• 2018-07
  • 2018-10
  • 2018-11
  • To date smallpox is the only infectious disease of humans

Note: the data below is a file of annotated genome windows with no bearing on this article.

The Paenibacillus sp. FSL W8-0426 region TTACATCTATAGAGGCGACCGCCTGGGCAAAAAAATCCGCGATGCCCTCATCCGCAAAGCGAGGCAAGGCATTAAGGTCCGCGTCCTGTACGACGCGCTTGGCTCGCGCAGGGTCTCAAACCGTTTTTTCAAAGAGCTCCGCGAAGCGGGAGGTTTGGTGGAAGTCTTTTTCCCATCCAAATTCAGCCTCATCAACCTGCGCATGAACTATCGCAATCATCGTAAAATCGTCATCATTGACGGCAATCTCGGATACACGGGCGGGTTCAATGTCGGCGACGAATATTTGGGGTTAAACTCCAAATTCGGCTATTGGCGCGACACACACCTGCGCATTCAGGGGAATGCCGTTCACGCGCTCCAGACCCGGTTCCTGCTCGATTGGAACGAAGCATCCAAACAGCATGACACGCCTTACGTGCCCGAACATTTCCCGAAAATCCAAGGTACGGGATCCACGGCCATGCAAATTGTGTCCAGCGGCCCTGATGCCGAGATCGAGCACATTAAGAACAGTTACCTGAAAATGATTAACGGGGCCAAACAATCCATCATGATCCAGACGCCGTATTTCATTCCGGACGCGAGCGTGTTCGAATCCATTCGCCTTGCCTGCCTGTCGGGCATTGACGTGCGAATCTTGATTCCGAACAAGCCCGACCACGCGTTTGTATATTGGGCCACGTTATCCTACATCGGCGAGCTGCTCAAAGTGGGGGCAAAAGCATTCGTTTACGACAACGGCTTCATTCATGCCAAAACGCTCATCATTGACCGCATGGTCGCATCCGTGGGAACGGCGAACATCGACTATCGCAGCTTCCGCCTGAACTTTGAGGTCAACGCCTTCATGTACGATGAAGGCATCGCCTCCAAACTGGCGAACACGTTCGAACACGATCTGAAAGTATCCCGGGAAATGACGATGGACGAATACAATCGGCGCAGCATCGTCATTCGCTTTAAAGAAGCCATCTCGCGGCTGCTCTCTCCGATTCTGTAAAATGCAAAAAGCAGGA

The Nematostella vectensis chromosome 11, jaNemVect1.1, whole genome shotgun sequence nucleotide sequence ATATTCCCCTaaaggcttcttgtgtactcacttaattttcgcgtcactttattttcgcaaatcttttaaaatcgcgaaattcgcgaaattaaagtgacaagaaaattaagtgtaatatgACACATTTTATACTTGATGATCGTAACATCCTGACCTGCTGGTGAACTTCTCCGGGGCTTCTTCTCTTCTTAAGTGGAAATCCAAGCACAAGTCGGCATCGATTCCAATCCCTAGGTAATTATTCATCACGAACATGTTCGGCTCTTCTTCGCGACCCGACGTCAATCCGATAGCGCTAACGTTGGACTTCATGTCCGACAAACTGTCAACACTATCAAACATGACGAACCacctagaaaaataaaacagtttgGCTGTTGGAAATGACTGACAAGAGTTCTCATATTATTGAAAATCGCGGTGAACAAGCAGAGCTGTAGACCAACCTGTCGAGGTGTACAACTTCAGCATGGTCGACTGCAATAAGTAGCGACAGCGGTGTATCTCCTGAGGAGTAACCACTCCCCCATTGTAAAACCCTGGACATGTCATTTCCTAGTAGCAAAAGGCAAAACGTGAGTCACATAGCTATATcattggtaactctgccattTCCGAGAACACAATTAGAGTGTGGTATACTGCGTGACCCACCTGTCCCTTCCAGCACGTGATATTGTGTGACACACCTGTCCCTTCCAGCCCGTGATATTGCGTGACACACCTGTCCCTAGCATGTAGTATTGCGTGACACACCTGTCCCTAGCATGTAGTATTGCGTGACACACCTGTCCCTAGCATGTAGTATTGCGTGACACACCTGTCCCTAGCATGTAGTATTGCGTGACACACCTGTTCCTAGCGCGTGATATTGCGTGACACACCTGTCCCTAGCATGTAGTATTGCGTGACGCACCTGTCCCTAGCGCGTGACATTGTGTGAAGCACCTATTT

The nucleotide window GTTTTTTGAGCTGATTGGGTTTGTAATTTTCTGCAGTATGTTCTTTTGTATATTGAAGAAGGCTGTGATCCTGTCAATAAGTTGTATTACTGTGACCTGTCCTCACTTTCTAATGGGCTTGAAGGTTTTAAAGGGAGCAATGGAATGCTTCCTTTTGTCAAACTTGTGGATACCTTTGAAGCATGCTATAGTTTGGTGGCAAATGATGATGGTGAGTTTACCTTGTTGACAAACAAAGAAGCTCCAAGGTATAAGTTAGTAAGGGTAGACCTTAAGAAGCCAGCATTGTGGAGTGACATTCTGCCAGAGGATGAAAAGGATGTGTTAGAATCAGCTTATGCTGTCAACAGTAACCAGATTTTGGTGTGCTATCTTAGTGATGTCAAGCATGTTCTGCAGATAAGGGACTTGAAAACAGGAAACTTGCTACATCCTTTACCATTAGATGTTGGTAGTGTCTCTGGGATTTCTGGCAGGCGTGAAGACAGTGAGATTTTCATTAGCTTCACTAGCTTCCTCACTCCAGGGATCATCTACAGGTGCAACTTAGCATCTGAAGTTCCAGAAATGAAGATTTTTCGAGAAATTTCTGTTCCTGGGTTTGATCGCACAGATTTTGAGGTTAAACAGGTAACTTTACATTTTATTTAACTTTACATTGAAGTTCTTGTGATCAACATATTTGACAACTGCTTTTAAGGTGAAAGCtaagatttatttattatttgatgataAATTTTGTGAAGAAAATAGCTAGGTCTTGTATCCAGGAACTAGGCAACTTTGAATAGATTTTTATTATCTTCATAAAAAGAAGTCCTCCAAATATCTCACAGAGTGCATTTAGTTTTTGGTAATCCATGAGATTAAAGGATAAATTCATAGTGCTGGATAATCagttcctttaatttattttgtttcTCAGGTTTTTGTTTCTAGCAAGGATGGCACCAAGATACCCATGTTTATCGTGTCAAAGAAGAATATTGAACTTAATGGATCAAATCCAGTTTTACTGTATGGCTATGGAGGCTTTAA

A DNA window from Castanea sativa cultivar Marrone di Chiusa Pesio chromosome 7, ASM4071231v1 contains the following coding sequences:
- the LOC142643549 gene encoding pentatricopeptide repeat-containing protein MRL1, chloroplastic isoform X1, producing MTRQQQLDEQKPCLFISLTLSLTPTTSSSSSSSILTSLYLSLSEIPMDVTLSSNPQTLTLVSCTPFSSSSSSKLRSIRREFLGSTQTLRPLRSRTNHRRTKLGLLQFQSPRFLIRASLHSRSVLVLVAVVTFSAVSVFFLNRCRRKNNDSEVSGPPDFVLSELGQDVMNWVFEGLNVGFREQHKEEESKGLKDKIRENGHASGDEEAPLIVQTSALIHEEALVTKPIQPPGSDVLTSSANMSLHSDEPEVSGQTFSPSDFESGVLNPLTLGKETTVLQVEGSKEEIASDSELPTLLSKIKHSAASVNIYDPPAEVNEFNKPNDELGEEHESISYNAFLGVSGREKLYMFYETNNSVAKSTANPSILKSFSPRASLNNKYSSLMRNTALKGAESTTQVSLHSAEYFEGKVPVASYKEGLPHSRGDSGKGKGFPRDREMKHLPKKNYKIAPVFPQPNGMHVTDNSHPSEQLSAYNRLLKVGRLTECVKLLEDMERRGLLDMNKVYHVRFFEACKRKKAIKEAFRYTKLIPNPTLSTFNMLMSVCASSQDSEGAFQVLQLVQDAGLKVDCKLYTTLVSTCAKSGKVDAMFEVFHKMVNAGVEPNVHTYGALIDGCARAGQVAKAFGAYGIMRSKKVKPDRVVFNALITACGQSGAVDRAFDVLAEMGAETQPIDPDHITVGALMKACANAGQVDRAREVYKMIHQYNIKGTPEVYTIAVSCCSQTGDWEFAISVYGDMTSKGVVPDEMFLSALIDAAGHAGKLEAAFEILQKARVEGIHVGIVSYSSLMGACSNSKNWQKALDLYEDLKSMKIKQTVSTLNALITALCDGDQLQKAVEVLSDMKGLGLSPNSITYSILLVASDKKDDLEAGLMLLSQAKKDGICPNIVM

To date, smallpox is the only infectious disease of humans that has been eradicated. A biological factor that favored smallpox eradication is the lack of a nonhuman reservoir. In pppa to smallpox, a yaws-like disease has been documented in various species of nonhuman primates (NHPs) that reside in areas of Africa where yaws may be present in humans (). Knauf et al. reported a disease that caused skin lesions in baboons at Lake Manyara National Park (LMNP) in Tanzania (). These investigators demonstrated the presence of in the affected baboons\' tissues using immunohistochemistry and showed with molecular techniques that the spirochetal agent is very closely related to . Although humans can be experimentally infected with a baboon strain (i.e., Fribourg-Blanc) () that is highly similar to , it is unclear if baboons can serve as a reservoir for human infection and, if so, how yaws could be transmitted from baboons to humans. Knauf et al. hypothesized that insects might function as a mechanical vector for interspecies transmission of in areas where there is a high prevalence of -induced skin ulcerations in NHPs (). The possibility that insects (i.e., flies) act as a vector for yaws merits renewed consideration based on the results of observational and experimental studies that were conducted several decades ago in the pre-molecular era. In 1907, Castellani, who identified as the etiologic agent of yaws (), noted that non-biting flies “eagerly crowd” on the lesions of yaws patients and “sucking with avidity the secretion” may afterward alight on the broken skin of others, purportedly enabling the transmission of yaws (). Castellani demonstrated that flies that fed on yaws patients\' lesions could transmit yaws to monkeys whose skin had been scarified. Later, Lamborn succeeded in transmitting yaws to a human using as the vector (). In 1953, Satchell and Harrison reported that and that fed on yaws lesions for 5min or less picked up on their mouthparts (). Microscopic analysis revealed that motile were present for up to 2h in the flies\' crop, but that these spirochetes were rarely present in the flies\' gut contents. Although the early studies of Castellani and Lamborn showed that flies can act as a vector for yaws in an experimental setting, confirmation of the role of flies as a vector for yaws in a natural setting remained elusive. An essential criterion to incriminate flies in the transmission of yaws is the demonstration that flies from a yaws-endemic setting harbor viable . In their study published in this issue of EBioMedicine, Knauf et al. report the results of molecular interrogation of wild-caught flies from LMNP and Tarangire National Park (TNP) for the presence of -like strains (). Knauf et al. detected DNA in 17–23.5% of 207 flies based on PCR amplification of two or more genomic loci. Interestingly, , which has been shown to transmit yaws in an experimental setting, was one of two fly species at both LMNP and TNP that was disproportionately PCR positive for DNA. Phylogenetic analysis of the polymorphic locus showed that 23 of 26 sequences from the flies cluster with sequences from human strains and from baboon strains (i.e., Fribourg-Blanc and LMNP). Nineteen of the 23 sequences from the flies were identical to -like sequences from the -infected LMNP baboons (). Furthermore, three sequences from the flies cluster with sequences from human and subsp. (i.e., endemic syphilis) strains, suggesting that different subsp. are present in the baboon population or possibly that flies had contact with -infected humans. The intriguing results of Knauf et al. could have important implications for yaws eradication efforts, but several questions remain (). For example, what is the source of the fly-associated DNA (e.g., infected baboons or humans)? Are fly-associated viable and present in sufficient numbers for interspecies transmission? Do humans living in villages that border LMNP and TNP have clinical and/or serological evidence of yaws? If so, does fly control have an effect on the incidence/prevalence of yaws in these villages? Some of these questions may be difficult to address because of the fragile, not-yet-cultivable nature of the subsp. However, the use of molecular tools and epidemiological methods should facilitate further studies to elucidate the potential role of flies in the transmission of yaws. Clearly, a better understanding of yaws transmission is necessary for the development of suitable control strategies that are critical to achieve WHO\'s 2020 goal of yaws eradication.